China’s Semiconductor Catchup is Critical to Future Technology Competition
Semiconductors are critical to global technological competition. The world-class semiconductor companies are in the USA, South Korea and Taiwan. Japan and Europe have solid semiconductor technology as well. China lags about 5-10 years behind in this critical technology. China will invest hundreds of billions to catch up. AI, 5G, Internet of things and other technological competition have semiconductor technologies as the foundation for competitive advantages.
China has put $170+ billion into its semiconductor industry. The government gave $20 billion to private equity to fund semiconductor companies and technology. There was another $97 billion from commercial sources and regional government. There is a new $47 billion funding.
However, China is still fabricating at 14 nanometers while the leading edge is at 7 nanometers. China is two generations behind but has leading edge designs. The leading edge designs from Huawei and other companies are fabricated at Taiwan Semiconductor.
Deloitte Global predicts that revenues for semiconductors manufactured in China will grow by 25 percent to approximately US$110 billion in 2019 from an estimated US$85 billion in 2018. China still only supplies 30% of its domestic demand of about $330 billion in 2019.
Growth is increasing to meet the increasing domestic demand for chipsets driven in part by the growing commercialization of artificial intelligence (AI). Deloitte Global further predicts that in 2019, a Chinese chip foundry will begin producing semiconductors specialized to support AI and machine learning (ML) tasks.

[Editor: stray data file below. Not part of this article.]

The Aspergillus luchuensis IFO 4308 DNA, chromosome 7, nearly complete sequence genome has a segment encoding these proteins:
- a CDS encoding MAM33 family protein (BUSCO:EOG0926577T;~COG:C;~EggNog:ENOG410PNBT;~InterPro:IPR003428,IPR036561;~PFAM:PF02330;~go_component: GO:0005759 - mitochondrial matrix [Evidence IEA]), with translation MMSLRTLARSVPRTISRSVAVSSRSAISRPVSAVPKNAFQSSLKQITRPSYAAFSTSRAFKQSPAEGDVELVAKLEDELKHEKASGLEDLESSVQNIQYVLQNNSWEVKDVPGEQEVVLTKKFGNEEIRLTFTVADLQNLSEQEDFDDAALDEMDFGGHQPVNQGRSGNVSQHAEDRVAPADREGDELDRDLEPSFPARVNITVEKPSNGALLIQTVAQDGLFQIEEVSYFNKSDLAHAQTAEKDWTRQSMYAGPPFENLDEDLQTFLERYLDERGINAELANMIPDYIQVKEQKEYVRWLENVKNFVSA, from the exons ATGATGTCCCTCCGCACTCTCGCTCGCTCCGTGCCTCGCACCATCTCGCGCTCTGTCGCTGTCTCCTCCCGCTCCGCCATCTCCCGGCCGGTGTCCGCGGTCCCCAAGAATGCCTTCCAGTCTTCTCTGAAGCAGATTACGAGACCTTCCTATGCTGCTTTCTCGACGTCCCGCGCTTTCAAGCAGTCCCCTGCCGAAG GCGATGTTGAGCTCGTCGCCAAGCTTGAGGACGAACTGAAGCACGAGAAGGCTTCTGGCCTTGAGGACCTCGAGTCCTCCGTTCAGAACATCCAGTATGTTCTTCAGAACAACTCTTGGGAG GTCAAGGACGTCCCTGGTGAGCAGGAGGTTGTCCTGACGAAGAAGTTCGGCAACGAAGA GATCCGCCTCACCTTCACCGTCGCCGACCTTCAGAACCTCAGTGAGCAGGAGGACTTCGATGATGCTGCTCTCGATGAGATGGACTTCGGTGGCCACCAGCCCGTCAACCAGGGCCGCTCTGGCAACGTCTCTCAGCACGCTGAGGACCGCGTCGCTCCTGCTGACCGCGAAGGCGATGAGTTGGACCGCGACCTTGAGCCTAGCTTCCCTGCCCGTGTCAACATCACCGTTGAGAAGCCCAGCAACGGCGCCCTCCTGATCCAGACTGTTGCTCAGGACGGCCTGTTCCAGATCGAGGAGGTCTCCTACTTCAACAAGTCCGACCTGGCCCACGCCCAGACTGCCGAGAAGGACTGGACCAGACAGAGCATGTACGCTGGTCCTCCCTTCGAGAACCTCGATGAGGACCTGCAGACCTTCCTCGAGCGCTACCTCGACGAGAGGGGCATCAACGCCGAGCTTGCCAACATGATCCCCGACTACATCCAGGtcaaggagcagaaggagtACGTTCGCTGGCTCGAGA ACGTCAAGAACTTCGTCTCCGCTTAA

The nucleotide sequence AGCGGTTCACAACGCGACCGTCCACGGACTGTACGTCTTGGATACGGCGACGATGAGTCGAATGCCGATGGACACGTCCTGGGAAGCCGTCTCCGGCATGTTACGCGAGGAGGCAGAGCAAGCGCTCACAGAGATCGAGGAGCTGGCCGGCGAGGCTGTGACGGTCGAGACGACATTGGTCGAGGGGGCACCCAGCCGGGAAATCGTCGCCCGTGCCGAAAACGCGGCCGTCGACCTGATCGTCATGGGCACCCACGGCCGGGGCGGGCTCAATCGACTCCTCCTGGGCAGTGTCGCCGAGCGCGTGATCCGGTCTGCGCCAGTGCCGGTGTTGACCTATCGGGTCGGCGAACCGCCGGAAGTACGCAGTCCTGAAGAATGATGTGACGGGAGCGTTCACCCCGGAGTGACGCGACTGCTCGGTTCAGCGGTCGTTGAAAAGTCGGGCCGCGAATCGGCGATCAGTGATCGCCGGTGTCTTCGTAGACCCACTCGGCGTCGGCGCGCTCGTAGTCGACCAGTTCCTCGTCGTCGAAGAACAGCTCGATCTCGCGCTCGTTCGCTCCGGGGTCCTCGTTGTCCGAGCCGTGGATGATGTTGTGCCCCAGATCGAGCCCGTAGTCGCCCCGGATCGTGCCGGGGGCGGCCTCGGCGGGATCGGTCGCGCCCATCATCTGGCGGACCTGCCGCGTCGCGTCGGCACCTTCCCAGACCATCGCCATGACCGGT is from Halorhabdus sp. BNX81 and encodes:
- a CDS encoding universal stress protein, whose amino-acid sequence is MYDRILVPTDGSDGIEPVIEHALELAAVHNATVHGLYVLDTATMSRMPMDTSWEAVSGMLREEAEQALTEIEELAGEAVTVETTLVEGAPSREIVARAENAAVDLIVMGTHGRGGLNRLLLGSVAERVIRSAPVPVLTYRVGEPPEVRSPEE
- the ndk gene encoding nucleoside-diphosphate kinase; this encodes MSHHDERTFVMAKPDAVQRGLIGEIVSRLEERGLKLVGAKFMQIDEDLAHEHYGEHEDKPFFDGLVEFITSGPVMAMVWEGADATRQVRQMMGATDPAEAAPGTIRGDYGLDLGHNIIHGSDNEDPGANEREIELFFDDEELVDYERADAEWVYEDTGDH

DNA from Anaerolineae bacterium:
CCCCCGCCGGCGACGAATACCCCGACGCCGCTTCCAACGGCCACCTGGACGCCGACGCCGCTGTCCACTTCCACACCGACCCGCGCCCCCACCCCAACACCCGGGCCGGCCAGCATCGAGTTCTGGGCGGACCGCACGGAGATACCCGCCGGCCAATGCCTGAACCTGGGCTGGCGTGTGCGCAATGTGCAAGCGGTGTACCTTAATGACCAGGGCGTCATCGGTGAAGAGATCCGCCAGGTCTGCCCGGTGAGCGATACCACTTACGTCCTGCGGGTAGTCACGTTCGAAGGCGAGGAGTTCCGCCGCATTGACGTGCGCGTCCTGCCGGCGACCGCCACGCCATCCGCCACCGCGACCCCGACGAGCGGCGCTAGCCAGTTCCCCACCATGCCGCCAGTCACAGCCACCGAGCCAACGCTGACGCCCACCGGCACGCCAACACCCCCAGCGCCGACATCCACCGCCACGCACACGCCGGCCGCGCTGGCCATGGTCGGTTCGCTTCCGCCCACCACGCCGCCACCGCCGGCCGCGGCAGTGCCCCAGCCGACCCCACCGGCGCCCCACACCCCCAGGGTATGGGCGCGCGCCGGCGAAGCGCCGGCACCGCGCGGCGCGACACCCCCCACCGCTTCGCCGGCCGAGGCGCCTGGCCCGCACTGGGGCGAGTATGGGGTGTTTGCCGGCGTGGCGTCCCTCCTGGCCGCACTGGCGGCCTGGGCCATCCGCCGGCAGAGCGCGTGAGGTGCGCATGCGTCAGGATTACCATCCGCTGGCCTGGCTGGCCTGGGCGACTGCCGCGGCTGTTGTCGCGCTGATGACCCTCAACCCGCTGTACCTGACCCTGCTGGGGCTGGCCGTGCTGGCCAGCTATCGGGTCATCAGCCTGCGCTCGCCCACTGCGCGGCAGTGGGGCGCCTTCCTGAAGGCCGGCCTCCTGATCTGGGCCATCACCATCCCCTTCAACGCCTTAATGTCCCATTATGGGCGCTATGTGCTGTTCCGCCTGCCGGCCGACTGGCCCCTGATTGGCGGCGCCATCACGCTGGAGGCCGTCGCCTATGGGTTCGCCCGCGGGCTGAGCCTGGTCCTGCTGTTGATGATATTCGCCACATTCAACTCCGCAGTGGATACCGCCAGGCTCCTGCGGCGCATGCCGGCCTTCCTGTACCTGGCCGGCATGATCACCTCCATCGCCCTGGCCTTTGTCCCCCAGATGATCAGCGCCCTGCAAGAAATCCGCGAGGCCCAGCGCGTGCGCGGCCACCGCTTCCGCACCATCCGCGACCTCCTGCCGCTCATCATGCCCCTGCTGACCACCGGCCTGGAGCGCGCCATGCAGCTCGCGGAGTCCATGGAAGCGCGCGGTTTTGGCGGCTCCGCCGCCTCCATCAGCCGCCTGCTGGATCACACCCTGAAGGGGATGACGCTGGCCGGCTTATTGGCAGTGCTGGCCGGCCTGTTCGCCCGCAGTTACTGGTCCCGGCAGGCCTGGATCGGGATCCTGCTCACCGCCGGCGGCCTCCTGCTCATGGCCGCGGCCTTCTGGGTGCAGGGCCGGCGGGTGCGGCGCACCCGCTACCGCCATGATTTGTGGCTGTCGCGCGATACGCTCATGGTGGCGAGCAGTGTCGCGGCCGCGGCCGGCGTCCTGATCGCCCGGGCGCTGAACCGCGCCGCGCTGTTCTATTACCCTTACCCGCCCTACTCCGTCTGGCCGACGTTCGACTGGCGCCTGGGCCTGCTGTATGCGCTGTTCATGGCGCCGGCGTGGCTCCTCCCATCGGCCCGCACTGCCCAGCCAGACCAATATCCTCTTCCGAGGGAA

China’s Potential to Catch Up
Why is China better positioned than ever before? Five current conditions make China’s ascent in semiconductors more likely:
1. Domestic demand. China is now the largest global consumer of semiconductors, importing about US$200 billion worth each year. It has large population with 800 million internet users.
2. There is huge state and private funding is tens of billions per year. At the end of 2017, China had plans to build at least 14 new chip foundries.
3. China is trying to keep pace with the new age of AI hardware and software. Many of China’s largest companies are hoping to win an edge in the market for AI. Baidu, Alibaba and Tencent have a combined market capitalization of over US$1 trillion. They have invested billions in other companies, both domestically and overseas. They positions in more than half of China’s 124 unicorn startups, including SenseTime, the world’s most valuable pure-play AI company.
4. Onshoring foreign operations and hiring foreign talent.
Yangtze Memory Technologies has invested US$24 billion to build China’s first advanced memory chip factory and has lured thousands of engineers away from foreign chipmakers. They announced progress on its 32-layer NAND memory chip—a good sign which is still behind the state-of-the-art 64-layer chip that other memory manufacturers are achieving. SMIC hired a senior executive away from Taiwan’s TSMC, the world’s largest contract foundry and one that is considered to be two to three generations ahead of SMIC. TSMC has begun constructing a foundry in Nanjing to gain a stronger foothold in the Chinese market.
5. Chinese designs and IP for chip architectures are now globally competitive. Huawei designed its new mobile chipset at 7 nm and claims that it performs better and uses less energy than its top competitor.
China goal is to grow domestic chip production as a percentage of total chip consumption to 40 percent by 2020 from 30%.
SOURCES- Mentor, DARPA, Deloitte
Written By Brian Wang. nextbigfuture.com